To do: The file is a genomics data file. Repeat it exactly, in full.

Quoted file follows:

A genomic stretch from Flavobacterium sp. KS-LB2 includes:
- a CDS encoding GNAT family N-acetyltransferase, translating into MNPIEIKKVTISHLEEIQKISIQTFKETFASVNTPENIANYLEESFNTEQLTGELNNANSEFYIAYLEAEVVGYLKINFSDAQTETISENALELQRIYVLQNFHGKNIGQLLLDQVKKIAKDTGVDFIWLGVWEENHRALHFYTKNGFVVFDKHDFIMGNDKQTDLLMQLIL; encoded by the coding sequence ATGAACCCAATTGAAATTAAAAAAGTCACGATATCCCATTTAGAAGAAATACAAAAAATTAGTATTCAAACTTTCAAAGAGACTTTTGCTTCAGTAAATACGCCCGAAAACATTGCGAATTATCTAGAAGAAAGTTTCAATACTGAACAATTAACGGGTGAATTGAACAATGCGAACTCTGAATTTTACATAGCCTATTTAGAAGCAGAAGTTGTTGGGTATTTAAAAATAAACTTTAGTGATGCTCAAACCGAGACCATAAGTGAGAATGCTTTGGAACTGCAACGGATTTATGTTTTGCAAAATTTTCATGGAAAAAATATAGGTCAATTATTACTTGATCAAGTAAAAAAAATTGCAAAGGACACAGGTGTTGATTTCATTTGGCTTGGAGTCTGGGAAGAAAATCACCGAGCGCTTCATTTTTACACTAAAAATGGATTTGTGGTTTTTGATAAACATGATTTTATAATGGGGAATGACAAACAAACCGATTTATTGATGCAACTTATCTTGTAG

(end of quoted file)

A genomic stretch from Flavobacterium sp. KS-LB2 includes:
- a CDS encoding GNAT family N-acetyltransferase, translating into MNPIEIKKVTISHLEEIQKISIQTFKETFASVNTPENIANYLEESFNTEQLTGELNNANSEFYIAYLEAEVVGYLKINFSDAQTETISENALELQRIYVLQNFHGKNIGQLLLDQVKKIAKDTGVDFIWLGVWEENHRALHFYTKNGFVVFDKHDFIMGNDKQTDLLMQLIL; encoded by the coding sequence ATGAACCCAATTGAAATTAAAAAAGTCACGATATCCCATTTAGAAGAAATACAAAAAATTAGTATTCAAACTTTCAAAGAGACTTTTGCTTCAGTAAATACGCCCGAAAACATTGCGAATTATCTAGAAGAAAGTTTCAATACTGAACAATTAACGGGTGAATTGAACAATGCGAACTCTGAATTTTACATAGCCTATTTAGAAGCAGAAGTTGTTGGGTATTTAAAAATAAACTTTAGTGATGCTCAAACCGAGACCATAAGTGAGAATGCTTTGGAACTGCAACGGATTTATGTTTTGCAAAATTTTCATGGAAAAAATATAGGTCAATTATTACTTGATCAAGTAAAAAAAATTGCAAAGGACACAGGTGTTGATTTCATTTGGCTTGGAGTCTGGGAAGAAAATCACCGAGCGCTTCATTTTTACACTAAAAATGGATTTGTGGTTTTTGATAAACATGATTTTATAATGGGGAATGACAAACAAACCGATTTATTGATGCAACTTATCTTGTAG